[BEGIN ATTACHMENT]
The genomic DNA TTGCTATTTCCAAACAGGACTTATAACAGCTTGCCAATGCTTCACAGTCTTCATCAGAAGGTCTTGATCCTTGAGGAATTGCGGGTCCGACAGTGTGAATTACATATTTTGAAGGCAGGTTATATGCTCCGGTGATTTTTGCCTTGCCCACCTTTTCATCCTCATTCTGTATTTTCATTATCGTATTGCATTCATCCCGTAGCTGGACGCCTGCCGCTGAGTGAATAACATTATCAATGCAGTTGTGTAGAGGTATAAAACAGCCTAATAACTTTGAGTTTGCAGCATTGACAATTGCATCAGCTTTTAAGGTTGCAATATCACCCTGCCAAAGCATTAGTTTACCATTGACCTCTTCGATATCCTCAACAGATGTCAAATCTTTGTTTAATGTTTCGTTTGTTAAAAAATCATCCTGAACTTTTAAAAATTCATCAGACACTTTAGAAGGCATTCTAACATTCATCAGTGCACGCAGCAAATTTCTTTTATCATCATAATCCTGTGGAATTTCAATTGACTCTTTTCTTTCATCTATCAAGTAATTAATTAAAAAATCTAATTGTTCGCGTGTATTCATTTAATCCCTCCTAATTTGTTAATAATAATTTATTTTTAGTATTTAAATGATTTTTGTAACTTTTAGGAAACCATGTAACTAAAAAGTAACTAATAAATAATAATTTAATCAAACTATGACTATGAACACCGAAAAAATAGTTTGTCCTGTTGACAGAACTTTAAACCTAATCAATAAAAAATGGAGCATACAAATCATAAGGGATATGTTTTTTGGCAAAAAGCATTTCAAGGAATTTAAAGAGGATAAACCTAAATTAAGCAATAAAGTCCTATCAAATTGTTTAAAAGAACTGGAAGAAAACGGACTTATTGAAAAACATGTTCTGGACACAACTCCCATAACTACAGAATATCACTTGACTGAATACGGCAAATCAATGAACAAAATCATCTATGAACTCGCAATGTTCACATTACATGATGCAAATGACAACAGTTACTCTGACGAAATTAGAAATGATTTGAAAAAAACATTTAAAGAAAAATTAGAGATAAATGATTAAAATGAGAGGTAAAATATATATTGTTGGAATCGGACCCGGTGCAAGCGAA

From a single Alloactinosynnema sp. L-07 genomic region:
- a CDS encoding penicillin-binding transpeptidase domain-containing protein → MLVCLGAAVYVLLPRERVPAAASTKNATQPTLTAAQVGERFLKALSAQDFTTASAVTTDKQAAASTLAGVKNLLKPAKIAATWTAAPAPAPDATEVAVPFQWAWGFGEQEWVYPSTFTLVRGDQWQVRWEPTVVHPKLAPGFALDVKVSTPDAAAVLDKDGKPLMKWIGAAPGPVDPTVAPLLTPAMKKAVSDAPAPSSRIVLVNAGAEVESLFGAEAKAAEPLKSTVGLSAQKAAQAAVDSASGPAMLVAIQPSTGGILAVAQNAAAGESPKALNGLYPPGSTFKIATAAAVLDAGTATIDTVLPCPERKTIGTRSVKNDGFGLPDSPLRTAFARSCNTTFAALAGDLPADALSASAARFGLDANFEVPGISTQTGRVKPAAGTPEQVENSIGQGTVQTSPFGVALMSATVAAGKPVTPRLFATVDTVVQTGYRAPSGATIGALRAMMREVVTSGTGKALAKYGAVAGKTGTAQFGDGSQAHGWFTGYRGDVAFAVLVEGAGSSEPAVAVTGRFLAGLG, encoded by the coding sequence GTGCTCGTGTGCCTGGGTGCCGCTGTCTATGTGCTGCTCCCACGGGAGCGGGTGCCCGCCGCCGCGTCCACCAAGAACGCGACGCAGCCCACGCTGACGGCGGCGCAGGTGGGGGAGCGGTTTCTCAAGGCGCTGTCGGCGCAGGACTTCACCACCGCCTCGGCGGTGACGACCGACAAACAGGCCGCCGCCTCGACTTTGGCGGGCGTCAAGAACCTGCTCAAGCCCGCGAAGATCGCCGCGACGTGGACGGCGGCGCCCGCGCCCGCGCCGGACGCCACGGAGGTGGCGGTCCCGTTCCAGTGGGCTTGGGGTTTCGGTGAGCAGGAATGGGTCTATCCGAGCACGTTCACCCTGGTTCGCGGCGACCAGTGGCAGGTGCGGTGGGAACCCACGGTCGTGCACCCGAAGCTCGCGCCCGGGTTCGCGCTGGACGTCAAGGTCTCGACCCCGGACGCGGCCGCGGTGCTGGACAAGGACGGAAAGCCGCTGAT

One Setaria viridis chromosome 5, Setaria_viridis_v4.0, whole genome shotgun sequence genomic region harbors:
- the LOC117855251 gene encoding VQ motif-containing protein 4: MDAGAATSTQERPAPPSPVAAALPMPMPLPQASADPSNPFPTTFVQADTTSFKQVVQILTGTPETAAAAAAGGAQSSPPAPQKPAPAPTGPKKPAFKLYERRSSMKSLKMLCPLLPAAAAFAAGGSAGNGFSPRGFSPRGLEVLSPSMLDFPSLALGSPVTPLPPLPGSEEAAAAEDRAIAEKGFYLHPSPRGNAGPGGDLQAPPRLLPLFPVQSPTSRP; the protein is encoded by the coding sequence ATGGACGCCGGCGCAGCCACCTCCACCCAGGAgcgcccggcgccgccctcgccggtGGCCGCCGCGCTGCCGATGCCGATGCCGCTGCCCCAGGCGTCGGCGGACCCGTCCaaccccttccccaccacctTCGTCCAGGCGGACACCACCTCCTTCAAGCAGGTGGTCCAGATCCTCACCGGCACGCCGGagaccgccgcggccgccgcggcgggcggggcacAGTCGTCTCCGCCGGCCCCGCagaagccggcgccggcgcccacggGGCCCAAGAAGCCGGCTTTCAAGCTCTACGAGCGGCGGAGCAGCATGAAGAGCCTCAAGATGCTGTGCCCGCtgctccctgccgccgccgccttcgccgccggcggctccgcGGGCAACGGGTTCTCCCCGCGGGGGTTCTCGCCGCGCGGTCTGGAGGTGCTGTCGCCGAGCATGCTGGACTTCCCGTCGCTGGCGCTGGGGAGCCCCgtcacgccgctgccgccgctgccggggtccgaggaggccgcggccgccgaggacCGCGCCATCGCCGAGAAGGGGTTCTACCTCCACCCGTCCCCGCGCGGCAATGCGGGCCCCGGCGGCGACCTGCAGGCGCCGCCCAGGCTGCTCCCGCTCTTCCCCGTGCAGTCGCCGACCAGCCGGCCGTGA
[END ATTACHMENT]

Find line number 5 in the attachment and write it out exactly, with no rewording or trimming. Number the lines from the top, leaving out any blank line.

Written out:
- the LOC117855251 gene encoding VQ motif-containing protein 4: MDAGAATSTQERPAPPSPVAAALPMPMPLPQASADPSNPFPTTFVQADTTSFKQVVQILTGTPETAAAAAAGGAQSSPPAPQKPAPAPTGPKKPAFKLYERRSSMKSLKMLCPLLPAAAAFAAGGSAGNGFSPRGFSPRGLEVLSPSMLDFPSLALGSPVTPLPPLPGSEEAAAAEDRAIAEKGFYLHPSPRGNAGPGGDLQAPPRLLPLFPVQSPTSRP; the protein is encoded by the coding sequence ATGGACGCCGGCGCAGCCACCTCCACCCAGGAgcgcccggcgccgccctcgccggtGGCCGCCGCGCTGCCGATGCCGATGCCGCTGCCCCAGGCGTCGGCGGACCCGTCCaaccccttccccaccacctTCGTCCAGGCGGACACCACCTCCTTCAAGCAGGTGGTCCAGATCCTCACCGGCACGCCGGagaccgccgcggccgccgcggcgggcggggcacAGTCGTCTCCGCCGGCCCCGCagaagccggcgccggcgcccacggGGCCCAAGAAGCCGGCTTTCAAGCTCTACGAGCGGCGGAGCAGCATGAAGAGCCTCAAGATGCTGTGCCCGCtgctccctgccgccgccgccttcgccgccggcggctccgcGGGCAACGGGTTCTCCCCGCGGGGGTTCTCGCCGCGCGGTCTGGAGGTGCTGTCGCCGAGCATGCTGGACTTCCCGTCGCTGGCGCTGGGGAGCCCCgtcacgccgctgccgccgctgccggggtccgaggaggccgcggccgccgaggacCGCGCCATCGCCGAGAAGGGGTTCTACCTCCACCCGTCCCCGCGCGGCAATGCGGGCCCCGGCGGCGACCTGCAGGCGCCGCCCAGGCTGCTCCCGCTCTTCCCCGTGCAGTCGCCGACCAGCCGGCCGTGA